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Opinion

Commissioned Composer Concert to feature extremely unique music

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April 8, 2015

Saturday, April 11, is the 49th Annual Commissioned Composer Concert, a consistently busy yet rewarding experience for the UW-River Falls music department.

Every year, the big event is planned and funded by the Commissioned Composer Project, an organization within the department made up of mostly music majors and led by percussion Instructor Patti Cudd. This year the department chose to bring in Mark Applebaum, a brilliant yet unconventional composer from Stanford University.

Saturday’s concert, like the Commissioned Composer Concerts in past years, will feature several of Applebaum’s pieces, including a world premiere of a piece commissioned for UWRF, titled “Clicktrack.” This concert will be a unique experience for the performers and audience alike, and you don’t want to miss it.

To the untrained ear, even to an ear who has been through all four semesters of music theory, Applebaum’s music does not sound like music at all; rather, it seems more like strange noises, gestures and yelling. However, according to the broad definition of music, organized sound, it is music, but it is leaving interpretation up to the performer instead of laying down every note for them.

Applebaum doesn’t write much in regular notation (quarter notes, eighth notes, rests, fermatas, slurs, etc.). Instead, it appears more as abstract drawings and designs, intricately placed on the page and left to the performer to decide exactly what it means.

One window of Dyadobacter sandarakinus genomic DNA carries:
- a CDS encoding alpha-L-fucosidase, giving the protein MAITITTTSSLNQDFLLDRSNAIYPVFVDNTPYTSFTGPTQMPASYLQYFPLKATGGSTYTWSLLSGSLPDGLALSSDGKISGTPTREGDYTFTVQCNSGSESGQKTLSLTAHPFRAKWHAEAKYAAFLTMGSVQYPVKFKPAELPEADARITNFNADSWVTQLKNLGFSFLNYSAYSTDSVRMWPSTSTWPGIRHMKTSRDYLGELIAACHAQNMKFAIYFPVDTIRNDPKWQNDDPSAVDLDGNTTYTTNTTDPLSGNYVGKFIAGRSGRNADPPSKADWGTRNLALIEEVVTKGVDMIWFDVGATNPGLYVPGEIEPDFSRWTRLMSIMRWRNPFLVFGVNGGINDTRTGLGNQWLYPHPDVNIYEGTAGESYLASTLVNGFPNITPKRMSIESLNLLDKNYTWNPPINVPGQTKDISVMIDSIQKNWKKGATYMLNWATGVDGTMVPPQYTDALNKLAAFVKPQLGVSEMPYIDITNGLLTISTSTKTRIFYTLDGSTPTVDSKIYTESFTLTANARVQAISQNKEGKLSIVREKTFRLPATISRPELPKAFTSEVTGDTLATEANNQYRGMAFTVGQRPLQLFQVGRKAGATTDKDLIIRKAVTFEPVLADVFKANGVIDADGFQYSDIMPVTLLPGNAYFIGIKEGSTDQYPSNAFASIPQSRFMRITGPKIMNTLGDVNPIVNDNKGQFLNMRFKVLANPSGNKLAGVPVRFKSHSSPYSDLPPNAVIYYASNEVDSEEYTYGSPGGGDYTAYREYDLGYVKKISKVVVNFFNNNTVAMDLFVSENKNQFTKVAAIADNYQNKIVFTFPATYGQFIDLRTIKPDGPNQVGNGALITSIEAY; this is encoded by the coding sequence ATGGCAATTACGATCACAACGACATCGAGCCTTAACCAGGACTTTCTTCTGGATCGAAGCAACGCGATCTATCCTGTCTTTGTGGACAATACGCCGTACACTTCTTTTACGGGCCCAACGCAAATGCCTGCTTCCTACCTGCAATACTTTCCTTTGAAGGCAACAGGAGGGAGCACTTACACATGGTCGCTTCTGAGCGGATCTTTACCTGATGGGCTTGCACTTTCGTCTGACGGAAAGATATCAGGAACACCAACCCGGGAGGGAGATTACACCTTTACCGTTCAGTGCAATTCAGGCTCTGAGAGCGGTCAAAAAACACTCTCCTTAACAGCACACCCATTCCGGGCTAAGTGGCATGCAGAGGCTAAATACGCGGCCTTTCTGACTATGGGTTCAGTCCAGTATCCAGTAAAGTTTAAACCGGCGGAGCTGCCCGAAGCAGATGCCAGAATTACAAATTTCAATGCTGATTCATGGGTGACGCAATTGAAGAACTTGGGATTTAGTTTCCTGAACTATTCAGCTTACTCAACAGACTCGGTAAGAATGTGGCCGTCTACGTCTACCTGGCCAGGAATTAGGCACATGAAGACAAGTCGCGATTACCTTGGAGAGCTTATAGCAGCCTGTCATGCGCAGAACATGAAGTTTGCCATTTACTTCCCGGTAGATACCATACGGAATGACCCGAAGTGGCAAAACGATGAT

While I cannot personally speak for every piece, I will be playing on two pieces: “Metaphysics” and the commissioned piece “Clicktrack,” which will both feature the New Music Ensemble. “Metaphysics” follows this unconventional notation. Initially I was confused by the piece and didn’t like it, because I don’t have a lot of experience improvising on flute; however, as the piece got going, I started to notice patterns and music-like artwork, and I was able to play with more ease.

Once performers are able to get used to this notation, they begin to appreciate a new freedom that they don’t have with conventional notation in band or orchestra.

“Clicktrack,” on the other hand, does not follow any kind of notation, it’s much different from any piece I have ever performed. The piece consists of 12 players. Each player has a player number and reads from a booklet corresponding to their number. Everyone plays their own unique set of instruments, and this set of instruments includes conventional percussion instruments such as congas, vibraphones and triangles; yet, it also includes items such as pens, paper, bottles, and even typewriters and hair dryers.

Instead of notation, the piece follows a poem, which is repeated several times in 30, 45 and 60-second increments. Only the players can hear this poem (each player is wearing headphones). Over various words of the poem are circle or square symbols, which will indicate which instrument to play and how many times during that particular word. Some words also have pictures under them, and those indicate different gestures that the players must make.

In addition, towards the end, various words in the poems will be outlined, in bold, or surrounded by treble clefs. These indicate that the player must whisper, speak, or sing that particular word. While the piece will no doubt seem sporadic to the audience, there is a very closely followed organization to it.

I have seen or been a part of the Commissioned Composer Concert every year since I was a freshman, and I can honestly say that this year sticks out to me. It has opened me to a whole new style of music, one where I’m allowed to play notes according to my own interpretation or make an instrument out of an old typewriter.

I think one of the biggest things to remember while playing or listening to music like this is just to have fun with it and make it your own. It’s not meant to be stressful or agonizing, it’s meant to open a new door and step out of the box.

Cristin Dempsey is an English major and music minor from Eagan, Minn. She enjoys writing, playing the flute and swimming. After college she would like to pursue a career as an editor.